Publicis chiefs insist on celebrating awards in Cannes

Journey of Arthur Sadoun and Maurice Lévy to Cannes features in film to promote Cannes-Do Awards.

So there will be awards in the Palais after all and Publicis Groupe is planning a grand sweep.

The holding company has annouced that it is holding its own Cannes-Do Awards ceremony at the Palais des Festivals in Cannes on Friday 26 June at 6pm through a virtual event.

While the awards are internal, Publicis said that it would be using the Palais "in partnership with the mayor of Cannes, who has under exceptional circumstances agreed to open the doors".

A light-hearted film chronicles the journey of chief executive and chairman Arthur Sadoun and his predecessor Maurice Lévy by train to Cannes, only to find the Palais doors locked. But thanks to a hidden key found under the red carpet, the pair are allowed to enter and take the stage in an empty auditorium.

"We thought it was important to do this event in Cannes to support the city in this challenging time. I want to thank the mayor and his team for their warm welcome and great partnership," Sadoun said.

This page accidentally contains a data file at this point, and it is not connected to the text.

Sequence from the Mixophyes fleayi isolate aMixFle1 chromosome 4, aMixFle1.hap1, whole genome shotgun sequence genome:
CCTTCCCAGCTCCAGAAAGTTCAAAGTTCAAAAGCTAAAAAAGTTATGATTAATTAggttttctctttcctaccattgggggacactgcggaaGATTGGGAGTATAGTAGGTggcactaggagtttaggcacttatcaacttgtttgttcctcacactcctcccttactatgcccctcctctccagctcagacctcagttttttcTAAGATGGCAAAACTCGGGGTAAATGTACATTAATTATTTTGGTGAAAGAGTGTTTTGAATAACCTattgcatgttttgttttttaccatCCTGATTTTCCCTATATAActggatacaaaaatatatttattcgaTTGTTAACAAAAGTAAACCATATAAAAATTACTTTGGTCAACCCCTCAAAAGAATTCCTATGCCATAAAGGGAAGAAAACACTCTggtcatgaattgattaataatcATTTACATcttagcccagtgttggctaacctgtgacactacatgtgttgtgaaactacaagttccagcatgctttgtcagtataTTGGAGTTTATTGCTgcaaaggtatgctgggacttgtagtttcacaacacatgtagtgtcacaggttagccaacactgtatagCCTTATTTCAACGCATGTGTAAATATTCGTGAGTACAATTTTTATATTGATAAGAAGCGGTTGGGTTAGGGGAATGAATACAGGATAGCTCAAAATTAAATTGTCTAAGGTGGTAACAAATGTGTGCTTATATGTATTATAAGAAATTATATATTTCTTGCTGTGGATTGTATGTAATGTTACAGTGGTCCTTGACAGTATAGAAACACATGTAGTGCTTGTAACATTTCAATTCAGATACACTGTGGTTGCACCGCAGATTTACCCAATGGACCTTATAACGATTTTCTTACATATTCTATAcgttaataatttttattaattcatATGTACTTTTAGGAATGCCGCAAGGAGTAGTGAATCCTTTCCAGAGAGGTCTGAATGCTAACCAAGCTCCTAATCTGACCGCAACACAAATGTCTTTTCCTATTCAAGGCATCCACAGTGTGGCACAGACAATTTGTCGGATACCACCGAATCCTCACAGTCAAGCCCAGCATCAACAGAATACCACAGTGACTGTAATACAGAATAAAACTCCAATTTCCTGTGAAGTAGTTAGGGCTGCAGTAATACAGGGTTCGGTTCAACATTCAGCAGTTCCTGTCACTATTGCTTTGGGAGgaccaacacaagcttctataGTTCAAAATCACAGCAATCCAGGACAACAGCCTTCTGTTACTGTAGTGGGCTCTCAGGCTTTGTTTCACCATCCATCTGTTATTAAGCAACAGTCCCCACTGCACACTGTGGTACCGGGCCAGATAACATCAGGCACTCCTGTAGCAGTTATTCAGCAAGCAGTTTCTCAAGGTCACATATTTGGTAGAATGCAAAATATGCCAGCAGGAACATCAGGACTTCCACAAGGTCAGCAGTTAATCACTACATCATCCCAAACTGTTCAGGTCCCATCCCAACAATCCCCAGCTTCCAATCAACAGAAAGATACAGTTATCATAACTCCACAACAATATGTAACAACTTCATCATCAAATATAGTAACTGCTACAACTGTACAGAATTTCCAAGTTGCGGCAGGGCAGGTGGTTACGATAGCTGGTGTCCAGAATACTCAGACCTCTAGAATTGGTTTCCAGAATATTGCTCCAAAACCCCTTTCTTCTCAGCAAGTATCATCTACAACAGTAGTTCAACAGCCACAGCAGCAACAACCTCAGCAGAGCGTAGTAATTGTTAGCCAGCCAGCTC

He added: "In a world full of can’t, thanks to the engagement of our people and Marcel, we are able to celebrate the best creative work from around the Groupe and recognise our fantastic talent. It is also a way to thank our people for their very hard work in this tough period and hopefully put a smile on their faces."

The inaugural Cannes-Do Awards saw 1,400 campaigns submitted globally from 400 agencies, 60 countries and 110 cities, reviewed by a jury of 25 creative leaders across Publicis. More than 15,000 votes were cast by employees globally on Marcel, the network's collaboration platform, with the winners to be announced at Friday’s ceremony.

There is of course a certain irony to Publicis using Marcel to run an awards show from the Palais, since the development of the technology platform was cited as a reason why Publicis opted out of Cannes Lions and all awards shows for a year in 2017.

A version of this story first appeared on Campaign Asia-Pacific

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